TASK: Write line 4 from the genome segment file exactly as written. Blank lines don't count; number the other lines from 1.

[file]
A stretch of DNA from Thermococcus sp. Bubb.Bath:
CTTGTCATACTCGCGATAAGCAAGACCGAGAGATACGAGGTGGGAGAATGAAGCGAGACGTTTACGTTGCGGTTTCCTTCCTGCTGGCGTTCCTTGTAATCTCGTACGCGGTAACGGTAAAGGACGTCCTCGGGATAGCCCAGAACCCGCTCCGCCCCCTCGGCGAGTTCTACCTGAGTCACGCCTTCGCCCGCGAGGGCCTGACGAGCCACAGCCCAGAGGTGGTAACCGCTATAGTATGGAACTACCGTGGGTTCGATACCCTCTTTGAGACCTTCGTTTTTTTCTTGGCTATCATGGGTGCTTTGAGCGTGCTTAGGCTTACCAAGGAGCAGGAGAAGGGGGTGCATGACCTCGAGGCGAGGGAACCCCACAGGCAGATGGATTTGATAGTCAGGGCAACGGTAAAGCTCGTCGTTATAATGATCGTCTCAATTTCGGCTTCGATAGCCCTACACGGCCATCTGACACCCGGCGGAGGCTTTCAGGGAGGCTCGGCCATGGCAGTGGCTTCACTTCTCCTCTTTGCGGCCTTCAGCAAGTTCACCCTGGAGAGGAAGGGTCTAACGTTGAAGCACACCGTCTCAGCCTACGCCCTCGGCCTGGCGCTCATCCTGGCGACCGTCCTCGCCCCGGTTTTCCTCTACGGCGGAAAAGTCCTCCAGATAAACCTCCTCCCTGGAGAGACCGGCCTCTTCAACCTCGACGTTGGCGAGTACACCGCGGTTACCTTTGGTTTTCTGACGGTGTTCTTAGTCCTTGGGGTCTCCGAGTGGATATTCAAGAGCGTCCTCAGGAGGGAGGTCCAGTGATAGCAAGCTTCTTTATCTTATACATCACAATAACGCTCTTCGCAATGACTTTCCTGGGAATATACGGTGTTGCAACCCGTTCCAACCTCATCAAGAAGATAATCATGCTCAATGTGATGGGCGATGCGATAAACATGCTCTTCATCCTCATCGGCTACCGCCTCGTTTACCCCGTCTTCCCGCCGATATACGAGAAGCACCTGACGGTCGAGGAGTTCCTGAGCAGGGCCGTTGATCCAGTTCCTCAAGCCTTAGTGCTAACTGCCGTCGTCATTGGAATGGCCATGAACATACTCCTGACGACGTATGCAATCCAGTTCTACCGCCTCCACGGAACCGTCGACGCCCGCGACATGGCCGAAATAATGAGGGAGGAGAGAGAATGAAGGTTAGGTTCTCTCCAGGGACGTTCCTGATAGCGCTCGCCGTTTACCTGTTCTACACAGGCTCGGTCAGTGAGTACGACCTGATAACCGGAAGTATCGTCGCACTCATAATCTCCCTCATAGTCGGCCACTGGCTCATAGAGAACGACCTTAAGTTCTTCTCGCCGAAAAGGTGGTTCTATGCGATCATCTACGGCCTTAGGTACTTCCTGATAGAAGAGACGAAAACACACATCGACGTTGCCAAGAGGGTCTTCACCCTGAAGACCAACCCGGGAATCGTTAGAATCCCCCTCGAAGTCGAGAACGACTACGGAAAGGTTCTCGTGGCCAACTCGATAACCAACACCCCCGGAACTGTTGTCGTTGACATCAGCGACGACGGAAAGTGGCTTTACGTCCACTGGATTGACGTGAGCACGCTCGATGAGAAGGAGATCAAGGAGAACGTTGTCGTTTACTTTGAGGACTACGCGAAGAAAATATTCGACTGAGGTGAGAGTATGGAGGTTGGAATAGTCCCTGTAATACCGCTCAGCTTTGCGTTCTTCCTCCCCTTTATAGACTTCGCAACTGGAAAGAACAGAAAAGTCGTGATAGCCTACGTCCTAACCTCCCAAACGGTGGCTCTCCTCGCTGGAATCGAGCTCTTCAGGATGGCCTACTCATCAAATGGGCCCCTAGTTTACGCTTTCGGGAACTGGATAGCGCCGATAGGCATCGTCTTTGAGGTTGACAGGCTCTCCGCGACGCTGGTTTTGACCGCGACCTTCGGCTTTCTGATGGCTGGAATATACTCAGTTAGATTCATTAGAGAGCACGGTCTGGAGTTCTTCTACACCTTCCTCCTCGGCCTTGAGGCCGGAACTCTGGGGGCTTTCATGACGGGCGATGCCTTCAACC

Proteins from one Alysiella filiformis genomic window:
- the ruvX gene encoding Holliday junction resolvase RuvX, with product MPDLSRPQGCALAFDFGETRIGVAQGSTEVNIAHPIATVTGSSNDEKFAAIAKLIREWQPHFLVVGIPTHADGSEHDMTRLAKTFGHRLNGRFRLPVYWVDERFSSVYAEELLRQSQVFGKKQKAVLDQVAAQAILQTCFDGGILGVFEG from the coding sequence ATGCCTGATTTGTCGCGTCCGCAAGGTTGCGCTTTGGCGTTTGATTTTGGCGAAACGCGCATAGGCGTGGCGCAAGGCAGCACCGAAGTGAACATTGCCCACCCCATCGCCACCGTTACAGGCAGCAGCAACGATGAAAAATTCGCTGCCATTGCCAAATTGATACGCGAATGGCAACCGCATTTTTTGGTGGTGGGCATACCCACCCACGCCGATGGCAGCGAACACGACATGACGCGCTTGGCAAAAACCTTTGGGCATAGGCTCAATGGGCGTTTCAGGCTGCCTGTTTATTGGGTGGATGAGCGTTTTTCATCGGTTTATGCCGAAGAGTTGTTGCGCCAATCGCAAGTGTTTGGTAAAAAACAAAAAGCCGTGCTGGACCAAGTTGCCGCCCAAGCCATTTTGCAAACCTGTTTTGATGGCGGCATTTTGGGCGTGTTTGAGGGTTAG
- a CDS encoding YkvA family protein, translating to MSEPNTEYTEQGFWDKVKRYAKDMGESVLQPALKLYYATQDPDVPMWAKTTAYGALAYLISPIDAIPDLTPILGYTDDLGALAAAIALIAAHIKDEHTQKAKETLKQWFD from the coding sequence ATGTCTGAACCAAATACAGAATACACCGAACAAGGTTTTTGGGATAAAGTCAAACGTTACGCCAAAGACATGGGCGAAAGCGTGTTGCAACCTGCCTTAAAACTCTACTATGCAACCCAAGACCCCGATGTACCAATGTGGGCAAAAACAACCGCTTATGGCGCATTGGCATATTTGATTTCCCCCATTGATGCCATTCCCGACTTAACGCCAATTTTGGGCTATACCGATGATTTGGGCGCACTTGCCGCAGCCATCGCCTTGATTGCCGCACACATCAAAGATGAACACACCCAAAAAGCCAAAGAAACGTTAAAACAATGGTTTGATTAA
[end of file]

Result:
- the ruvX gene encoding Holliday junction resolvase RuvX, with product MPDLSRPQGCALAFDFGETRIGVAQGSTEVNIAHPIATVTGSSNDEKFAAIAKLIREWQPHFLVVGIPTHADGSEHDMTRLAKTFGHRLNGRFRLPVYWVDERFSSVYAEELLRQSQVFGKKQKAVLDQVAAQAILQTCFDGGILGVFEG from the coding sequence ATGCCTGATTTGTCGCGTCCGCAAGGTTGCGCTTTGGCGTTTGATTTTGGCGAAACGCGCATAGGCGTGGCGCAAGGCAGCACCGAAGTGAACATTGCCCACCCCATCGCCACCGTTACAGGCAGCAGCAACGATGAAAAATTCGCTGCCATTGCCAAATTGATACGCGAATGGCAACCGCATTTTTTGGTGGTGGGCATACCCACCCACGCCGATGGCAGCGAACACGACATGACGCGCTTGGCAAAAACCTTTGGGCATAGGCTCAATGGGCGTTTCAGGCTGCCTGTTTATTGGGTGGATGAGCGTTTTTCATCGGTTTATGCCGAAGAGTTGTTGCGCCAATCGCAAGTGTTTGGTAAAAAACAAAAAGCCGTGCTGGACCAAGTTGCCGCCCAAGCCATTTTGCAAACCTGTTTTGATGGCGGCATTTTGGGCGTGTTTGAGGGTTAG